Tag Archives: Shel Silverstein

Shel Silverstein Dies and Writing

The thunder echoes outside, and my thoughts overflow with ideas. Where to begin, where to begin?

Shel Silverstein died today at the age of 66 from a heart attack. You probably remember some of his books of poetry, A Light in the Attic, or Where the Sidewalk Ends, with the silly illustrations. I remember them from second grade, and reading about the man with two heads, complaining that when ‘I want tea, he has to pee.’ The best children’s writers seem to be a little out there.

Speaking of writing, what do you think of the piece I wrote for the Table Tent in yesterday’s pondering? I had a lot of fun writing that. This weekend I read another small chunk of L’Engle’s Walking on Water (nope, I’m not done yet), and what stood out to me was how we are losing the ability to equate work with play. When kids play, they play hard. They play intently. They’re actually doing work. How come we can’t work like that? Well, while writing that piece, I worked. And I had a blast. L’Engle also talked about how writing is tough and you really have to work at it sometimes. She said that so many books out there are just rough drafts. Well, I usually settle for rough drafts, but I raked this thing over with a fine tooth comb and tweaked everything to make it sound right. It’s certainly not perfect, but it’s a lot better than the way it was. It just makes you feel good to refine something like that.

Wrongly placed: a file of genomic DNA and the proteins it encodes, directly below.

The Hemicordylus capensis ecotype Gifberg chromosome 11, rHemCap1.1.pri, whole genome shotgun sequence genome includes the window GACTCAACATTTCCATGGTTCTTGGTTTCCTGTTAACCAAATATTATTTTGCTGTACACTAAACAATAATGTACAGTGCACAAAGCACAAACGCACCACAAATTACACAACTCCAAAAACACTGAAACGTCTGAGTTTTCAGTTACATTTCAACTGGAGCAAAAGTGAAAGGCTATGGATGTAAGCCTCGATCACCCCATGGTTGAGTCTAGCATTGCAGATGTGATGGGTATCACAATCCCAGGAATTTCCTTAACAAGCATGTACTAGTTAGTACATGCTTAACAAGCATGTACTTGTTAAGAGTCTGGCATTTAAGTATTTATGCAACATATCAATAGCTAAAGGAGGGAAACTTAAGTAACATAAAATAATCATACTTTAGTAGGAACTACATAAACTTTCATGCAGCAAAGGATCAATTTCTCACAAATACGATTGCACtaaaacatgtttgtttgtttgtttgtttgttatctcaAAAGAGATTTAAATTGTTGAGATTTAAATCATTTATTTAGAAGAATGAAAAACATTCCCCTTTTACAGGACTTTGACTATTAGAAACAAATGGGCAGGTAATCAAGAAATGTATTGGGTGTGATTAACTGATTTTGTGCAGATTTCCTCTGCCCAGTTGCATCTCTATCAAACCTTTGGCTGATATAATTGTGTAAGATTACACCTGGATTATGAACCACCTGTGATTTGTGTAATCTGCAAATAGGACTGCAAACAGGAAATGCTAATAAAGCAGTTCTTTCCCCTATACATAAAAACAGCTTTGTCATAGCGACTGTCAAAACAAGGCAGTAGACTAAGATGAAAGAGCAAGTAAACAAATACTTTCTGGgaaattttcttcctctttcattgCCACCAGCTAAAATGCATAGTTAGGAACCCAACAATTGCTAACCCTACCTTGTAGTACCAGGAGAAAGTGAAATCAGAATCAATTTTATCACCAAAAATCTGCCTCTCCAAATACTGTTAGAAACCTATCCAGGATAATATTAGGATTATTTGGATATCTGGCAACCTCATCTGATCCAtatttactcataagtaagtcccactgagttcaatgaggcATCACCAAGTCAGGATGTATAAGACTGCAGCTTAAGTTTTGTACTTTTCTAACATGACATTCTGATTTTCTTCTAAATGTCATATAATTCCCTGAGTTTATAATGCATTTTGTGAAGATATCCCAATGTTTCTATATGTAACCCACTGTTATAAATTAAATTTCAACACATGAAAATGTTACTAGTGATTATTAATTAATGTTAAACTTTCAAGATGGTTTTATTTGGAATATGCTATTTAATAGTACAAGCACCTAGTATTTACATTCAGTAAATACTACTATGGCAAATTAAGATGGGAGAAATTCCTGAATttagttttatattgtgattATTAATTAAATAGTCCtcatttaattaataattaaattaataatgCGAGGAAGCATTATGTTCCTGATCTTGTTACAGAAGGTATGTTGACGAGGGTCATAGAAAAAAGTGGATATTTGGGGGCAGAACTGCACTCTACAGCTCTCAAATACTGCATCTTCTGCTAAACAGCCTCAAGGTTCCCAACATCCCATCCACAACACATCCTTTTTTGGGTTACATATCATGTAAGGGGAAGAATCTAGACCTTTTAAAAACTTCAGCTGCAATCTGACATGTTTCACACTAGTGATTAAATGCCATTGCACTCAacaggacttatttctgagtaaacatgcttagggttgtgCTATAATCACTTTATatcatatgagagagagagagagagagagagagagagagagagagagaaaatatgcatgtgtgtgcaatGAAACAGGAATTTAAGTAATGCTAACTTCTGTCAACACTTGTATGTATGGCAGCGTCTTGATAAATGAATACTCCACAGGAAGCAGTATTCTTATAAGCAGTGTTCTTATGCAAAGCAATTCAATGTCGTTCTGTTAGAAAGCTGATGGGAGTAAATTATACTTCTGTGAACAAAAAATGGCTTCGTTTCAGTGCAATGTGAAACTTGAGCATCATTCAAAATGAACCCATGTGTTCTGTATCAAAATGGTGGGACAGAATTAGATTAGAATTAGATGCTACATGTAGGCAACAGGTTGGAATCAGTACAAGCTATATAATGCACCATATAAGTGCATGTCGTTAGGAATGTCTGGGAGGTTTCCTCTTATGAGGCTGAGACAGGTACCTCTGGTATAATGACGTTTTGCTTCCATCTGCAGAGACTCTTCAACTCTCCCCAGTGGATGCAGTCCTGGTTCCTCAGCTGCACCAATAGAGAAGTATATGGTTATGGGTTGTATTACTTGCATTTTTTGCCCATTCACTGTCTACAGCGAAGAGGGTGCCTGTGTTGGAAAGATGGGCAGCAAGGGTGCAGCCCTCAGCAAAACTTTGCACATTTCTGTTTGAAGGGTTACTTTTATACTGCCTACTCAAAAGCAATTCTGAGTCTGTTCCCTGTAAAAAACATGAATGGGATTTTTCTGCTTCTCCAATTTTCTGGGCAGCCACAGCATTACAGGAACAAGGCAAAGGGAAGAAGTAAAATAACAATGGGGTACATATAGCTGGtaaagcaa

So who are you? What do other people see you as? Mary Ellen Ashcroft spoke in chapel today, and part of what she talked about was how we categorize people. He’s a jock, she’s a prep, he’s a nerd, she’s a punk, he’s conservative, she’s just out there, he’s a Calvinist, she’s a feminist, etc. How unloving is that? Do we like to be put in a neat little box like that. I certainly don’t. So why do we do it to others? And I’m certainly guilty of this too. We shouldn’t dismiss people and categorize them based on one aspect of their life. People are unique, and we should take the time to get to know them better, rather that just stick them in some category. I’ve noticed that the people I know the best I can’t categorize. They don’t fit in any category. I have a silly notion that’s true with everybody.